I never thought the grudge that I imposed upon myself so long ago would last this long, but here it is thirty five years later and I find that I’m still not over the events from the eve of December 31, 1979.
It was New Year’s Eve, and my husband and I were celebrating in our little apartment on Grantham Avenue in St. Catharines. He had recently gotten out of the armed forces, and was temporarily working in construction. It was only a few weeks earlier that I discovered that we were expecting our first baby. We were young, scared, and oh, so broke.
In the week leading up to the new year we were were listening to a Toronto radio station who was counting down the top 100 albums of the 1970’s. All week they had been advertising the phone number where people could call in to vote for their favourite album.
Frank and I had amassed a very serious record collection during our time in Nova Scotia from 1977 to 1979. At that time the average album sold for around seven dollars each. That’s a lot of money in the time when minimum wage was a mere $3.10 an hour.
There were many great albums in that decade that included Pink Floyd’s Dark Side Of The Moon, Jethro Tull’s Aqualung, the Eagles’s Hotel California, Supertramp’s Crime Of The Century, both Queen’s Bohemian Rhapsody and Sheer Heart Attack albums, Uriah Heaps Demon’s And Wizards, all the Led Zeppelin albums, and the list goes on…
In the last hour before midnight, we were at long last down to the last top two albums.
I had my money on the iconic Pink Floyd album, Dark Side Of The Moon.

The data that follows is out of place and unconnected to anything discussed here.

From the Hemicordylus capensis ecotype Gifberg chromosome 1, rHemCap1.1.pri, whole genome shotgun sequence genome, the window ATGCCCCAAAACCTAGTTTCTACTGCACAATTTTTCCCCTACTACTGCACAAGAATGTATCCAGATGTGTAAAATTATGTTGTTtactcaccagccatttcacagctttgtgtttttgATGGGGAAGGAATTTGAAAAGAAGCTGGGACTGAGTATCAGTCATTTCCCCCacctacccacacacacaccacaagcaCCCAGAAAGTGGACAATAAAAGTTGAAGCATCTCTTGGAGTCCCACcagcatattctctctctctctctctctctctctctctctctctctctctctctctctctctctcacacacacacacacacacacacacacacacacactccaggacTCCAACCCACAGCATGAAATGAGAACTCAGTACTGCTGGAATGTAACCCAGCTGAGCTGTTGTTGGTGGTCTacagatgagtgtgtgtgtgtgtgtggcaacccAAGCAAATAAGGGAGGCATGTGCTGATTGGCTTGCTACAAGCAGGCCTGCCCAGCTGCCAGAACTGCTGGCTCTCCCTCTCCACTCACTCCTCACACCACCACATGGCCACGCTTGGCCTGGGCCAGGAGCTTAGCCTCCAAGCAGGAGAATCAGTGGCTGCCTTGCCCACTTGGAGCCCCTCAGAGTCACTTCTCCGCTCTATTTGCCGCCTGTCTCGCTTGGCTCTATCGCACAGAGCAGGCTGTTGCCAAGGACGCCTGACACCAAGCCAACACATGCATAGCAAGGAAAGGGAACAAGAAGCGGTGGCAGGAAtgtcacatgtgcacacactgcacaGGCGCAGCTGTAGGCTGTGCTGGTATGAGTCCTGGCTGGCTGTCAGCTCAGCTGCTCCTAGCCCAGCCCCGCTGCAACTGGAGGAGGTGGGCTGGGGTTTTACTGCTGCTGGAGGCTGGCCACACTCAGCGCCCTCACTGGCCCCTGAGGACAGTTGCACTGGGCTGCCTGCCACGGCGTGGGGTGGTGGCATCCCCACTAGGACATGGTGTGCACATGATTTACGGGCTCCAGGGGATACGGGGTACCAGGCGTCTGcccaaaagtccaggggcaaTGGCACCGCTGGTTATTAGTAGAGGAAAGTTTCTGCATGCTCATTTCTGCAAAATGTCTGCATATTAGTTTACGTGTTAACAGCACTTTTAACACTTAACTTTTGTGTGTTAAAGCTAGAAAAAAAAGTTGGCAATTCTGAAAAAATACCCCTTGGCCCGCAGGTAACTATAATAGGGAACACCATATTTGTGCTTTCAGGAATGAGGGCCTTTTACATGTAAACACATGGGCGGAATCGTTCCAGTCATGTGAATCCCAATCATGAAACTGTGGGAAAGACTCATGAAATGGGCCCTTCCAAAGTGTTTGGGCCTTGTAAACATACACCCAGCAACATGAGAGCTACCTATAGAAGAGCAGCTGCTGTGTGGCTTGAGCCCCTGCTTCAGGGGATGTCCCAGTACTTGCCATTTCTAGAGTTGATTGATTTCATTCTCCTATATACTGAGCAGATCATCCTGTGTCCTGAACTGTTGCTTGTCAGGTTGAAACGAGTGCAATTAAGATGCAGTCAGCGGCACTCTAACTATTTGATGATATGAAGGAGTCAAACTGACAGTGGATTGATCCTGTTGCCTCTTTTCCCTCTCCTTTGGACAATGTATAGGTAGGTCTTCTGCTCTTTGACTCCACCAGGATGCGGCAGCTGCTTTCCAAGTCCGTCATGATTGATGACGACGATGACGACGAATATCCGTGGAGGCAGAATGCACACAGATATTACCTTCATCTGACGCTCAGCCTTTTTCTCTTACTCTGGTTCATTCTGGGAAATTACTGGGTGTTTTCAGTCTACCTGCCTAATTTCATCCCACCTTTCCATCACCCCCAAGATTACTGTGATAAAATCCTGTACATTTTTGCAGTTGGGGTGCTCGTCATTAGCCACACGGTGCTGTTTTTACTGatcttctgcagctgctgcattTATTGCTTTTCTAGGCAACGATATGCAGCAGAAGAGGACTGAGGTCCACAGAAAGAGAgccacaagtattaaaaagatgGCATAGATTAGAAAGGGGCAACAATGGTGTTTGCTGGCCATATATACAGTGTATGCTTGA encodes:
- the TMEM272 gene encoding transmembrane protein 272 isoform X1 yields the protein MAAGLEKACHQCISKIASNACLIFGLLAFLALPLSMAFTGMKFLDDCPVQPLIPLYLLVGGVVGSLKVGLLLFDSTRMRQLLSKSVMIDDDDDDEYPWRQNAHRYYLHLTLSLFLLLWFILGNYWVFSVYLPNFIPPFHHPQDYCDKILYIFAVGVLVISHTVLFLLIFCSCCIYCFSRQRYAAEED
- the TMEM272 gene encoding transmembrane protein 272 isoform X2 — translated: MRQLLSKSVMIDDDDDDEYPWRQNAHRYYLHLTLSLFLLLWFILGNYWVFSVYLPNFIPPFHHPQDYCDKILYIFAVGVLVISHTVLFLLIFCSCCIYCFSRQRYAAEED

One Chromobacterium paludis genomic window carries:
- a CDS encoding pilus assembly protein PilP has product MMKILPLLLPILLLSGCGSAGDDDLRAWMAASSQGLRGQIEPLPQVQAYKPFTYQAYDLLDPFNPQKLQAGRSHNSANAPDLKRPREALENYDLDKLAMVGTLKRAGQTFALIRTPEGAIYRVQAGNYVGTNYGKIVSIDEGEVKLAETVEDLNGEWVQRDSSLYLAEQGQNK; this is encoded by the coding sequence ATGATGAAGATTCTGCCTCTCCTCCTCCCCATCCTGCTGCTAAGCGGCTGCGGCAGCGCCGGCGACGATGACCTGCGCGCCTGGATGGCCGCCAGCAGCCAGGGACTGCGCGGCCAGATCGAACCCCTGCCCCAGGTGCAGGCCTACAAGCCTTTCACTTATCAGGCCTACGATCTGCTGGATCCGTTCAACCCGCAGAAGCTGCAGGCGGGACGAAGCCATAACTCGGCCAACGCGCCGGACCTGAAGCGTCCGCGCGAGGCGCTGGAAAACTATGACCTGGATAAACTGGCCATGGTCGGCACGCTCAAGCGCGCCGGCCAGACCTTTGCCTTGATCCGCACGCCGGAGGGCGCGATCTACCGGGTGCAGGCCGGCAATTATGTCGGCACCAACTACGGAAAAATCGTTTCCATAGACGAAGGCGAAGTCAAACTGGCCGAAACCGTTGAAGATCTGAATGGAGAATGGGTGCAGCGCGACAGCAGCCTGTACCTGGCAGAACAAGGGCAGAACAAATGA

Imagine my disappointment when it made number two for best album of the 1970’s.
It wasn’t hard to curb my disappointment though because, like I said, there were so many other extraordinary albums.
When at last the announcement came that the top album voted as the best album of the 1970’s was Supertramp’s Breakfast In America I was numb with shock.
Don’t get met wrong…
Supertramp was indeed one of my favourite bands. Had the number one spot gone to either of their first two albums Crime Of The Century, or Even In The Quietest Moments, I would have accepted it. However, I believed that Breakfast In America was more on the pop side of music or you can call it mainstream if you will.
I have never trusted a phone poll since.
For those of you who may wonder why, after all these years, I still find myself bitter that Pink Floyd did not get the number one spot for album of the decade, allow me to quote the Pink Floyd song that said it best:
“The lunatic is in my head…”